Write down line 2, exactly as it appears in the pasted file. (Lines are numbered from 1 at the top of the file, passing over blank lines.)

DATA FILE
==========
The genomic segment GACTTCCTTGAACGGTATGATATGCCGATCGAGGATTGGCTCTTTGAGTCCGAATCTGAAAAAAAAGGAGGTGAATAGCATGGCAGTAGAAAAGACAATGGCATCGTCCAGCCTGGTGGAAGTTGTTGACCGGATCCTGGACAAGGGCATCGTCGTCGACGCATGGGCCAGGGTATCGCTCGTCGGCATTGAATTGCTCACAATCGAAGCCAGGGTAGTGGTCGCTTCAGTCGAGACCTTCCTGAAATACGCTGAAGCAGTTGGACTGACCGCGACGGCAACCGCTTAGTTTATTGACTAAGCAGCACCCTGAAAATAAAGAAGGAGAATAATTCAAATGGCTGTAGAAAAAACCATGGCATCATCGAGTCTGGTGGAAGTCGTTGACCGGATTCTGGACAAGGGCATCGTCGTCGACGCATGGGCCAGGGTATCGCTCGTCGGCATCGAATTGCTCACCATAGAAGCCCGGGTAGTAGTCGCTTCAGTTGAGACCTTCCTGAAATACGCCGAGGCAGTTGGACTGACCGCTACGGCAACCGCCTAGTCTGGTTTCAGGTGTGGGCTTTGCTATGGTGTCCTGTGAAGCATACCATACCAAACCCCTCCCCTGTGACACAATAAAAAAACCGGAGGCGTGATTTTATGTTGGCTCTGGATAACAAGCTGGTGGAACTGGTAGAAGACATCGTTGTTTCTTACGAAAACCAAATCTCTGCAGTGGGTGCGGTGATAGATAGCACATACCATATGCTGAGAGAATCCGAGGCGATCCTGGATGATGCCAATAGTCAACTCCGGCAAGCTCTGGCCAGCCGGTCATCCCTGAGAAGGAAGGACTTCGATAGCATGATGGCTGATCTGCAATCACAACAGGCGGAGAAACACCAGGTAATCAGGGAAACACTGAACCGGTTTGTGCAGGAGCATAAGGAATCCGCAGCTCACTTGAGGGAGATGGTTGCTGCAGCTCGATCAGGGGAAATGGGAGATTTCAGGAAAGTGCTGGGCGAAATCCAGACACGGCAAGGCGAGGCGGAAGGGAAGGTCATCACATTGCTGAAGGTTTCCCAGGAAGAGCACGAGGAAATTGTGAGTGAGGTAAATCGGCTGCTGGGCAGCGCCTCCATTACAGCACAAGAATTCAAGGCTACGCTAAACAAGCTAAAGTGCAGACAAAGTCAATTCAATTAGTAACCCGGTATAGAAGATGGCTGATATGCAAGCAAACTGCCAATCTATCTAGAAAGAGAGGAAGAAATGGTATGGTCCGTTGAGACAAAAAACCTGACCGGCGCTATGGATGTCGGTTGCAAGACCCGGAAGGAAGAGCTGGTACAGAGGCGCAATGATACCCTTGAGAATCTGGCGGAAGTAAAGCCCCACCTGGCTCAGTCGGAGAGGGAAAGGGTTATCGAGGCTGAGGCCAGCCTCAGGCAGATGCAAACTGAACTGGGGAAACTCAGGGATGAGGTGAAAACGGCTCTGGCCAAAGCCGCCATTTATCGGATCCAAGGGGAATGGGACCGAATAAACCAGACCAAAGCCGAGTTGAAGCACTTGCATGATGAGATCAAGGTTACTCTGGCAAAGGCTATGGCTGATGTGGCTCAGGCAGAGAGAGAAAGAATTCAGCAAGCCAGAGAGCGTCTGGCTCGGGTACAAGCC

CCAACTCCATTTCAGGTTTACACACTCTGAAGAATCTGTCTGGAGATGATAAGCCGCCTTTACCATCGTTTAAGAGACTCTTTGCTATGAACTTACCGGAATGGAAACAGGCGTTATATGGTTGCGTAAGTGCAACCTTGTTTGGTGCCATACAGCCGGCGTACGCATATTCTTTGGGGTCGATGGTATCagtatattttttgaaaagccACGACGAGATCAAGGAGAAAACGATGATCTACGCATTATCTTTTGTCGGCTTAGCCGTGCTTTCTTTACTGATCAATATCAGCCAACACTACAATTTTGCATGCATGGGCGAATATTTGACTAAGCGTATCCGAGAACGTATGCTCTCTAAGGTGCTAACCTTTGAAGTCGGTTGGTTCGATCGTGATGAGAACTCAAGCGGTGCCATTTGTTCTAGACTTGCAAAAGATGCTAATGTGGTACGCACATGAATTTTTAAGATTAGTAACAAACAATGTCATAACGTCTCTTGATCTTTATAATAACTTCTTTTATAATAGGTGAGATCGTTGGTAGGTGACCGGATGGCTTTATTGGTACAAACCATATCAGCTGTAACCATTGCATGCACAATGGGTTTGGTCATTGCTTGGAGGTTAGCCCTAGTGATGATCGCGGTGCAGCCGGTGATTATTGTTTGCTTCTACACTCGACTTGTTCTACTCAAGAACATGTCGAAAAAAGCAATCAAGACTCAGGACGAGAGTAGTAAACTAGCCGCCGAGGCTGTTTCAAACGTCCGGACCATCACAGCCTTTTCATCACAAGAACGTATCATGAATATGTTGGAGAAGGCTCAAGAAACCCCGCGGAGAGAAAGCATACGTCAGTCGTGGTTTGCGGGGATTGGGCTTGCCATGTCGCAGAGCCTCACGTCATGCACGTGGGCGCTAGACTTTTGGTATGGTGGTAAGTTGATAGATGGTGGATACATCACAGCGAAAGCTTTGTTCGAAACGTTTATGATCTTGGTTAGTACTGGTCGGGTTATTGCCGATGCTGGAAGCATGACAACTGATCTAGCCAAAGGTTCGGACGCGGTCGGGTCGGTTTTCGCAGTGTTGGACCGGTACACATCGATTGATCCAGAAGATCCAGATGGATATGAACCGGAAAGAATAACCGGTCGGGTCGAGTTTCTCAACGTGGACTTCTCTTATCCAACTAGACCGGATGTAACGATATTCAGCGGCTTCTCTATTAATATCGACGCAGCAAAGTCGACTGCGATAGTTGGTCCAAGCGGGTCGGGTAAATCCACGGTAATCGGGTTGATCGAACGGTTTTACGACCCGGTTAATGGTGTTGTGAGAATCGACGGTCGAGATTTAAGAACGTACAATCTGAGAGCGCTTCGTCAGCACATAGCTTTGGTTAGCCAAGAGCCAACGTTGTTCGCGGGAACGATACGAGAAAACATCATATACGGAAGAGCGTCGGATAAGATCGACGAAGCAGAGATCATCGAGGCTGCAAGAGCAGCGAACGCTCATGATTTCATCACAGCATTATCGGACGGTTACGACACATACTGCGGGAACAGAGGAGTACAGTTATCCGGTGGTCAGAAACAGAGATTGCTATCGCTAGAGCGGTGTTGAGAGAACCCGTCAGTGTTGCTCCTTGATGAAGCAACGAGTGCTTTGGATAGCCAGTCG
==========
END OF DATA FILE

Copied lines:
CCAACTCCATTTCAGGTTTACACACTCTGAAGAATCTGTCTGGAGATGATAAGCCGCCTTTACCATCGTTTAAGAGACTCTTTGCTATGAACTTACCGGAATGGAAACAGGCGTTATATGGTTGCGTAAGTGCAACCTTGTTTGGTGCCATACAGCCGGCGTACGCATATTCTTTGGGGTCGATGGTATCagtatattttttgaaaagccACGACGAGATCAAGGAGAAAACGATGATCTACGCATTATCTTTTGTCGGCTTAGCCGTGCTTTCTTTACTGATCAATATCAGCCAACACTACAATTTTGCATGCATGGGCGAATATTTGACTAAGCGTATCCGAGAACGTATGCTCTCTAAGGTGCTAACCTTTGAAGTCGGTTGGTTCGATCGTGATGAGAACTCAAGCGGTGCCATTTGTTCTAGACTTGCAAAAGATGCTAATGTGGTACGCACATGAATTTTTAAGATTAGTAACAAACAATGTCATAACGTCTCTTGATCTTTATAATAACTTCTTTTATAATAGGTGAGATCGTTGGTAGGTGACCGGATGGCTTTATTGGTACAAACCATATCAGCTGTAACCATTGCATGCACAATGGGTTTGGTCATTGCTTGGAGGTTAGCCCTAGTGATGATCGCGGTGCAGCCGGTGATTATTGTTTGCTTCTACACTCGACTTGTTCTACTCAAGAACATGTCGAAAAAAGCAATCAAGACTCAGGACGAGAGTAGTAAACTAGCCGCCGAGGCTGTTTCAAACGTCCGGACCATCACAGCCTTTTCATCACAAGAACGTATCATGAATATGTTGGAGAAGGCTCAAGAAACCCCGCGGAGAGAAAGCATACGTCAGTCGTGGTTTGCGGGGATTGGGCTTGCCATGTCGCAGAGCCTCACGTCATGCACGTGGGCGCTAGACTTTTGGTATGGTGGTAAGTTGATAGATGGTGGATACATCACAGCGAAAGCTTTGTTCGAAACGTTTATGATCTTGGTTAGTACTGGTCGGGTTATTGCCGATGCTGGAAGCATGACAACTGATCTAGCCAAAGGTTCGGACGCGGTCGGGTCGGTTTTCGCAGTGTTGGACCGGTACACATCGATTGATCCAGAAGATCCAGATGGATATGAACCGGAAAGAATAACCGGTCGGGTCGAGTTTCTCAACGTGGACTTCTCTTATCCAACTAGACCGGATGTAACGATATTCAGCGGCTTCTCTATTAATATCGACGCAGCAAAGTCGACTGCGATAGTTGGTCCAAGCGGGTCGGGTAAATCCACGGTAATCGGGTTGATCGAACGGTTTTACGACCCGGTTAATGGTGTTGTGAGAATCGACGGTCGAGATTTAAGAACGTACAATCTGAGAGCGCTTCGTCAGCACATAGCTTTGGTTAGCCAAGAGCCAACGTTGTTCGCGGGAACGATACGAGAAAACATCATATACGGAAGAGCGTCGGATAAGATCGACGAAGCAGAGATCATCGAGGCTGCAAGAGCAGCGAACGCTCATGATTTCATCACAGCATTATCGGACGGTTACGACACATACTGCGGGAACAGAGGAGTACAGTTATCCGGTGGTCAGAAACAGAGATTGCTATCGCTAGAGCGGTGTTGAGAGAACCCGTCAGTGTTGCTCCTTGATGAAGCAACGAGTGCTTTGGATAGCCAGTCG